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Don't Go Home With Your Hadron: British Sea Power At CERN
Luke Turner , April 6th, 2012 06:50

It's a perplexing weekend of particle physics, crazy boffins and the elusive Higgs Boson as British Sea Power premiere their soundtrack to Out Of The Present at the CERN CineGlobe 2012 film festival. Luke Turner (words and pictures) rode the beam...

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"Converting all that organic material into human flesh is completely nuts," a physicist ("a theoretical physicist, therefore everyone else has to deal with my bullshit") announces to a room of filmmakers, journalists and members of British Sea Power at the CERN experiment, just outside Geneva.

As well as matter-of-factly explaining to us that simple equation of the imminent crisis of global overpopulation, he has also managed in this brief talk to explain how science fiction is hardly exciting compared to our own reality (when the chair is an anti-gravity device, why bother with the farcical machines concocted by cinema?), how scientists at CERN crash the Large Hadron Collider's beam into special targets when they go "wild", and why, despite humanity's parasitic reproduction rates, space colonization won't save us.

As John Doran wrote in his MENK column for VICE, CERN is that sort of place. While the beam whizzes around 100 metres under the wine-growing topsoil of both France and Switzerland, thousands of scientists and their auxiliary staff work above them. Some, like the Japanese physicist with the crystal bracelet and odd hairs coming out of the underside of his arm, seem decidedly unhinged. All have clearly devoted a substantial proportion of their lives and an intellect that puts most to shame to try and discover these very minutest secrets of science…. though it's interesting to note that they, more often and not, say not that they're in quest of some concrete, scientific truth, but to better understand the workings of nature.

In the experiments themselves, situated like blips around the 27 kilometer circumference of the Collider, the scientists work isolated save for the visitors who come and gawp at them behind their monitors before disappearing into the cavern for a brief glimpse into their world.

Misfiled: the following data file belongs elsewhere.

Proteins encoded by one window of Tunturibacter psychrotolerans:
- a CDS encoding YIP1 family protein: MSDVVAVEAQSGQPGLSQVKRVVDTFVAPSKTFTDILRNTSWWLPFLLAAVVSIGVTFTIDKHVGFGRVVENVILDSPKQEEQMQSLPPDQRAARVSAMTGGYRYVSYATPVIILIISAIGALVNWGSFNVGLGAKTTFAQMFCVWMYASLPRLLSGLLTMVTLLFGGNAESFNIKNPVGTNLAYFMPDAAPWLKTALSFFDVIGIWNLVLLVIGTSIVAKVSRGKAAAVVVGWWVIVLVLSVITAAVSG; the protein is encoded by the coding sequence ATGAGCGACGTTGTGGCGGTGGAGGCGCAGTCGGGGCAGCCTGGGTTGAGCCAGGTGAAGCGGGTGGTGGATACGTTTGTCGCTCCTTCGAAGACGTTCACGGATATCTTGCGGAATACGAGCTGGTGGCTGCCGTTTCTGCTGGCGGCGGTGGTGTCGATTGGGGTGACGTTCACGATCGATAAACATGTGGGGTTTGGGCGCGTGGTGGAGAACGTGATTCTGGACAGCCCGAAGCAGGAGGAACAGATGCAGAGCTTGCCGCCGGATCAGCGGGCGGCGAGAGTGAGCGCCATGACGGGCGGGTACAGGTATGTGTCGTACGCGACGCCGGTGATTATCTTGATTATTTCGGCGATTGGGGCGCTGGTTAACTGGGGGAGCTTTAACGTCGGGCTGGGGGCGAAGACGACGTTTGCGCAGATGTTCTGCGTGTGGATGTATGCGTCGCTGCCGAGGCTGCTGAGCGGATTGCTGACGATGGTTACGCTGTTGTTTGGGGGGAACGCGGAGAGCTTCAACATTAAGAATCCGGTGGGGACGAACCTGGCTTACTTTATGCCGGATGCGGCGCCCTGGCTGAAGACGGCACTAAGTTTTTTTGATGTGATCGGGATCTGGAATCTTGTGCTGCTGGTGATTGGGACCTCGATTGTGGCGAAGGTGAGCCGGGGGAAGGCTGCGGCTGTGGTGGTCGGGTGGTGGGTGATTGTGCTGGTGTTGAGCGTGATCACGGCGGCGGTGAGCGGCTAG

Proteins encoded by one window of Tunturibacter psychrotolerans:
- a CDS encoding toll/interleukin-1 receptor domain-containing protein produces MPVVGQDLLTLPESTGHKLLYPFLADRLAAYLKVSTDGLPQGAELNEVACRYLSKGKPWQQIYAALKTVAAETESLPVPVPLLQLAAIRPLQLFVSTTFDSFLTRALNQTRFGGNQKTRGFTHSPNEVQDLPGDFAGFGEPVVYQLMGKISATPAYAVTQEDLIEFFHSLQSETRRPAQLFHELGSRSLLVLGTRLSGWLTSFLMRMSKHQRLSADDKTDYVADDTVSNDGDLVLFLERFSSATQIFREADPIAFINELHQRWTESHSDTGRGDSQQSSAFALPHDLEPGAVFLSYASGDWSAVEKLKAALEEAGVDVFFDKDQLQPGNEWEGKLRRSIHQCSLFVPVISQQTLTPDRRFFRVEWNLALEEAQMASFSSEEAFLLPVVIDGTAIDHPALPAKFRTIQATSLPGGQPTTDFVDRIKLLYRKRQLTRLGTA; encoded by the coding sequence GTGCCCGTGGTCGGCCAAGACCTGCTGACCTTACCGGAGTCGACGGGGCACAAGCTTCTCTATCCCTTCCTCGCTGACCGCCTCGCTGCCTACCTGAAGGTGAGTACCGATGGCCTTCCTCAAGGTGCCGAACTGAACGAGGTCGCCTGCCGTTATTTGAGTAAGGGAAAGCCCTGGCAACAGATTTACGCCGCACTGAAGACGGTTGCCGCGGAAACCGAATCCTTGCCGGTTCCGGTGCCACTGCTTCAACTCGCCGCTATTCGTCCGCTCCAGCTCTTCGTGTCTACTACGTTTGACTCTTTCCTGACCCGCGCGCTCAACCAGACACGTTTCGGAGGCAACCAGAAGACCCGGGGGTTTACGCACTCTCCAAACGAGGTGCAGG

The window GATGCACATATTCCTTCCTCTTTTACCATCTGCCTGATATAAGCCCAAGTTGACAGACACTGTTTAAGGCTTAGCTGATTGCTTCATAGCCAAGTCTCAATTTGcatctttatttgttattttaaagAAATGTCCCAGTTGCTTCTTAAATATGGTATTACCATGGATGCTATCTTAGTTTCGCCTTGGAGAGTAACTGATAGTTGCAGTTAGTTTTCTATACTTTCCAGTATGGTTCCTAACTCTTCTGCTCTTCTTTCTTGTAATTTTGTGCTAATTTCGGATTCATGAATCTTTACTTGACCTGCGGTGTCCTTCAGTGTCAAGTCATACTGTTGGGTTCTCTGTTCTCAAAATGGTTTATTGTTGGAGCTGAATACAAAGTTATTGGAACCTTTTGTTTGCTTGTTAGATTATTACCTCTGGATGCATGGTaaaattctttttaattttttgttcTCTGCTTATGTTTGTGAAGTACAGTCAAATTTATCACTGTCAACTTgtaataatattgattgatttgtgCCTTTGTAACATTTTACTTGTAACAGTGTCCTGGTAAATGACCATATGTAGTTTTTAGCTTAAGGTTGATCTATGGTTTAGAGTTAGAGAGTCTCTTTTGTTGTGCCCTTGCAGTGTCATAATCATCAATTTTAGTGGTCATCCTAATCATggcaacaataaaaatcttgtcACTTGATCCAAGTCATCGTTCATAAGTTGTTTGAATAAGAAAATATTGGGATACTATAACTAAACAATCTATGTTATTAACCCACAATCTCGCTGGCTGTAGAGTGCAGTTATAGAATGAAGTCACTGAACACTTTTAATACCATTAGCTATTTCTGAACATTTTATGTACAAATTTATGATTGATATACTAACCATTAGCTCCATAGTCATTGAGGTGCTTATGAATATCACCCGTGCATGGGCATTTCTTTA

Down there, we are told that there are magnetic fields more powerful than that of the earth. Entering the main experiment cavern (we're just allowed in the service tunnel) would result in an instant, fatal dose of radiation. Opinions seem to differ as to the impact of being hit by the Hadron beam itself, but it generally seems to involve mosquitos with the kinetic energy of aircraft carriers moving at light speed. Still, apparently to fix electronics when they go wrong all that's needed is a certain amount of pull it out and push it back in again to fix it.

Up on top, 60s buildings contain warrens of corridors lined with uniform brown doors. Behind some of them are terrifying equations scrawled all over blackboards. Some scientists keep their offices entirely minimal. Others are piled with papers, periodicals, ephemera. Oddly they all seem to be pretty clear of technology, as if what goes on in the caverns is quite enough, thank you very much.

Yet the dome-shaped space where British Sea Power perform their soundtrack to 1999 documentary Out Of The Present is a very different place. Sustainably constructed out of wood, massive beams curve up to a circle of blue light at the very top. It feels for all the world like a very contemporary, sacred space.

Out Of The Present tells the story of the crew of the MIR space station over a few monumental months in the early 1990s. The Cosmonauts went into space and to their duties as Soviets… but while they were up there, tanks rolled out onto the streets of Moscow, and they returned to earth as Russians.